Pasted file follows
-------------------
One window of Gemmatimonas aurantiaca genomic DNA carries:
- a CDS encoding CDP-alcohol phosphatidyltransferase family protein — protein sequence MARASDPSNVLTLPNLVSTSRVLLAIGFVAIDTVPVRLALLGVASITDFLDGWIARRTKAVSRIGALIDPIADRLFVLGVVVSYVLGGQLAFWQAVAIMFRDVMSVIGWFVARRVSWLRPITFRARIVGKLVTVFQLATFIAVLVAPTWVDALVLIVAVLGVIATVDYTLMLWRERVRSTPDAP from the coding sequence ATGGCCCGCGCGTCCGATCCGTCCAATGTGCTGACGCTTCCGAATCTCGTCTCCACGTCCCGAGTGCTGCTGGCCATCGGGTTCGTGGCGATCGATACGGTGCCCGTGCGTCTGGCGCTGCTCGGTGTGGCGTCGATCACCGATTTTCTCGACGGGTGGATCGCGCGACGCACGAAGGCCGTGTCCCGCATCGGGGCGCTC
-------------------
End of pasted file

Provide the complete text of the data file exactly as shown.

One window of Gemmatimonas aurantiaca genomic DNA carries:
- a CDS encoding CDP-alcohol phosphatidyltransferase family protein — protein sequence MARASDPSNVLTLPNLVSTSRVLLAIGFVAIDTVPVRLALLGVASITDFLDGWIARRTKAVSRIGALIDPIADRLFVLGVVVSYVLGGQLAFWQAVAIMFRDVMSVIGWFVARRVSWLRPITFRARIVGKLVTVFQLATFIAVLVAPTWVDALVLIVAVLGVIATVDYTLMLWRERVRSTPDAP from the coding sequence ATGGCCCGCGCGTCCGATCCGTCCAATGTGCTGACGCTTCCGAATCTCGTCTCCACGTCCCGAGTGCTGCTGGCCATCGGGTTCGTGGCGATCGATACGGTGCCCGTGCGTCTGGCGCTGCTCGGTGTGGCGTCGATCACCGATTTTCTCGACGGGTGGATCGCGCGACGCACGAAGGCCGTGTCCCGCATCGGGGCGCTC